The Perfect Score

Movie review by
Nell Minow, Common Sense Media
The Perfect Score Movie Poster Image
Not terrible, but this MTV teen movie falls flat.
  • PG-13
  • 2004
  • 98 minutes

Parents say

age 14+
Based on 2 reviews

Kids say

No reviews yetAdd your rating

A lot or a little?

The parents' guide to what's in this movie.

Positive Messages

The characters band together to steal a test. Potty humor, drug humor, a teen pregnancy is played for laughs.

Violence

Tense situations and peril.

Sex

Sexual references, pregnant teen.

Language

Some strong and crude language.

Consumerism
Drinking, Drugs & Smoking

Drinking, smoking, drug use.

What parents need to know

Parents need to know that this movie has some strong language and sexual references. Kids drink and smoke and use drugs, and there's a lot of drug humor. A teen pregnancy is also played for humor. The highly questionable morality of the basic premise is clumsily resolved.

User Reviews

  • Parents say
  • Kids say
Adult Written byMonera September 10, 2015

Not as Bad As One Thinks

The plot isn't as superficial as other teen movies (Or adult ones for that matter). Yes, there is a character involved with drugs and they are cheating and... Continue reading
Adult Written byLowe's man April 29, 2017

a movie redeemed

Even though the kids were going to steal the answers to the SAT, they all came to their senses and decided against it (before getting caught, might I add). Tha... Continue reading
Teen, 17 years old Written bynrd123 April 9, 2008

A Great Movie

Don't be scared off by the MTV label. This is a great movie and is not the normal MTV stuff. It is much more appropriate than most. The 14+ rating is perfe...
Teen, 15 years old Written byThehorrorflic April 9, 2008

Perfect plan but slips up

The movie was truly great though at certain points you really see that the funniest character in the movie does pot -- not good for anyone that doesn't kno... Continue reading

What's the story?

THE PERFECT SCORE is a Breakfast Club-like heist movie in which a diverse group of high school seniors, each with his or her own reasons, unite to steal the answers for the SATs. Each character has two characteristics, one superficial and one hidden. That gives us Kyle (Chris Evans), the generic leading man who needs to learn what his real priorities are; Francesca (Scarlett Johansson), the offbeat chick whose wisecracks mask her vulnerability; Anna (Erika Christensen), the straight-A princess who would like to be less perfect; Roy (Leonardo Nam), the stoner with unsuspected depth; Matty (Bryan Greenburg), the best friend to everyone who needs to be a better friend to himself; and Desmond, the star athlete who can't tell his mother that he wants to skip St. Johns College and turn pro (Darius Miles).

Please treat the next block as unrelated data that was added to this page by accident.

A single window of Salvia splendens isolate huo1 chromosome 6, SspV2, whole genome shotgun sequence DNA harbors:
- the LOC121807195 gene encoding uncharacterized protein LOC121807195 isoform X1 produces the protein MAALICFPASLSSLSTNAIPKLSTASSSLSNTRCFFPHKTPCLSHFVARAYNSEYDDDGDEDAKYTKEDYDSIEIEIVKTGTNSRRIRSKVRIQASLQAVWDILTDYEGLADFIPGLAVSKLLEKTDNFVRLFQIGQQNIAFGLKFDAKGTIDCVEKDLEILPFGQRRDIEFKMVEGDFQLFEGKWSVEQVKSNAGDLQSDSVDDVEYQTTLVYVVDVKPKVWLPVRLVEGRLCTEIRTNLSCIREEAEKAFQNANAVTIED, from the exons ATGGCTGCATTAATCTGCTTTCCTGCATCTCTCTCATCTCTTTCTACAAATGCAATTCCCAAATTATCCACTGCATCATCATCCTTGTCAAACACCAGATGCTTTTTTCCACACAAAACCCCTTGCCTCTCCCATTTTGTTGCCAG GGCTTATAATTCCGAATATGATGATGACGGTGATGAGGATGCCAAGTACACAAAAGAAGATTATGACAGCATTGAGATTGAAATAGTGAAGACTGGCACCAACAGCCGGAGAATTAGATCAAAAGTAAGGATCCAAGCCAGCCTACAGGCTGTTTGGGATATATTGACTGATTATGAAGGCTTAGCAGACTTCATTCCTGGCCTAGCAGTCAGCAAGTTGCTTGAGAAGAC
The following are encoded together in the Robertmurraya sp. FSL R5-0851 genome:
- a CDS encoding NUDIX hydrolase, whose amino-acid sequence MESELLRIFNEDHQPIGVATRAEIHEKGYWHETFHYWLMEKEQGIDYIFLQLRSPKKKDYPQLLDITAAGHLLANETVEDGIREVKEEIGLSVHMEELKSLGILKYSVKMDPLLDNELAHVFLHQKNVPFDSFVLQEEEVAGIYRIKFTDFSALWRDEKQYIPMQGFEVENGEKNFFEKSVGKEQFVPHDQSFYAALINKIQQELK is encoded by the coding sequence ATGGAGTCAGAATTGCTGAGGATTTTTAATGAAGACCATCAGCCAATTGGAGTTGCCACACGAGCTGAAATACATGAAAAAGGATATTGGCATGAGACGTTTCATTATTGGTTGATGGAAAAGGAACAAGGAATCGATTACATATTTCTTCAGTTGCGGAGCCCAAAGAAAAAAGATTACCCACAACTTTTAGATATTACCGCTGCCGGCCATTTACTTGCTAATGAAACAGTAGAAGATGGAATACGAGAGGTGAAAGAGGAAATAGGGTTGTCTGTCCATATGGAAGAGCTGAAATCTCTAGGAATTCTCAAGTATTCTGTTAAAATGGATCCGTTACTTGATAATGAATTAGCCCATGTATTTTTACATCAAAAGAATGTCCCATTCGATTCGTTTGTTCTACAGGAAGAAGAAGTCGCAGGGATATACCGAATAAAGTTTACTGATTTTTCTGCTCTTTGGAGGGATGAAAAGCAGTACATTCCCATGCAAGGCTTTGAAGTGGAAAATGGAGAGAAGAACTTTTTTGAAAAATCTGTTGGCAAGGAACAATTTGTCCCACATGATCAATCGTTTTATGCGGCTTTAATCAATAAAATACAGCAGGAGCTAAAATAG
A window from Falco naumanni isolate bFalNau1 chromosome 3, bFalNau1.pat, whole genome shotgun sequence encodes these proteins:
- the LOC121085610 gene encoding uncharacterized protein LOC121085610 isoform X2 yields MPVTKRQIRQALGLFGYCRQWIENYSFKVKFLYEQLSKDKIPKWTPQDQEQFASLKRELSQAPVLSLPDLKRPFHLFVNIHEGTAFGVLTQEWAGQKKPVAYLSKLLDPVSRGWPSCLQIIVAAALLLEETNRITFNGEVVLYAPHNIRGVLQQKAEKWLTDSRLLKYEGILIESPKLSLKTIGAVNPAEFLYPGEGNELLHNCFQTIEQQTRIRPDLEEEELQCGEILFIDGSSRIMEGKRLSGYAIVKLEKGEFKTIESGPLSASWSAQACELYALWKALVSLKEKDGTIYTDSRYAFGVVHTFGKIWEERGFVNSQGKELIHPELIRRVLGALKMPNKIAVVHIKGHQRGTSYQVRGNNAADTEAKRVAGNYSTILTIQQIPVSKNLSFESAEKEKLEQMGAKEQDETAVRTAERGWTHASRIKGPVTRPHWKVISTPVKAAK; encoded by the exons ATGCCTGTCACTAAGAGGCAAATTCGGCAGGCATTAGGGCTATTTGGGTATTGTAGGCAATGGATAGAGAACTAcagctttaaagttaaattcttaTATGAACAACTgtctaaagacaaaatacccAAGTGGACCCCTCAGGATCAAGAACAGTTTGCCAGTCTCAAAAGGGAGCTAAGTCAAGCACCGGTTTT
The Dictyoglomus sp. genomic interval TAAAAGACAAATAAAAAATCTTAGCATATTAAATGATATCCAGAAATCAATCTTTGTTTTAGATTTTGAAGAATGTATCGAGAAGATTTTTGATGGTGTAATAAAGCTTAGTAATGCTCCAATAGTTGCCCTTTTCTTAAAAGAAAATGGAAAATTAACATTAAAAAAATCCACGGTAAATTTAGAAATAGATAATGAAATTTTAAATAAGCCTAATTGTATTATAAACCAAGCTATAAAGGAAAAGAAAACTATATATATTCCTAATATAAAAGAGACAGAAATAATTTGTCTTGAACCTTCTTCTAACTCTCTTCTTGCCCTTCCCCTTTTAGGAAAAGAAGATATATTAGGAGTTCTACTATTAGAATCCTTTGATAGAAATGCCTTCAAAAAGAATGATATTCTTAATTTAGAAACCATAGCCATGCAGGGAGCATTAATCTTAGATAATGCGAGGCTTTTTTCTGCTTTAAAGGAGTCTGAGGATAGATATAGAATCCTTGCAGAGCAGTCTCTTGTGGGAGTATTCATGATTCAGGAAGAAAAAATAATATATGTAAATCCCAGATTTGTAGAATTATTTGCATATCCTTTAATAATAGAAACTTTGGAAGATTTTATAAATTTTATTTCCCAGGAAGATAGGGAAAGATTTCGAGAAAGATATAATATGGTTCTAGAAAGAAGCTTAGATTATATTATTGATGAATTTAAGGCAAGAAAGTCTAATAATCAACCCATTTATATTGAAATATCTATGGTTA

Is it any good?

The Perfect Score was produced by MTV, which may be why it feels more like a product created by a focus group than anything involving characters or story or a point of view. The characters even mention The Breakfast Club as slacker shorthand so that no one has to think too hard, screenwriters or audience.

The film is so slackly directed it might have been assembled by a focus group. Everything that someone thought might appeal to a teen audience is thrown into the mix. We get a little romance, a little angst, a little family pressure, a little (very little) low (very low) humor, a batch of MTV-friendly soundtrack tunes, and a lot of happily ever after. It's not a bad movie; it's just not a very good one.

Talk to your kids about ...

  • Families can talk about how each of the kids defines his or her future happiness. What is most important to them? Are they following their own dreams or just responding to the dreams or behavior of their parents?

Movie details

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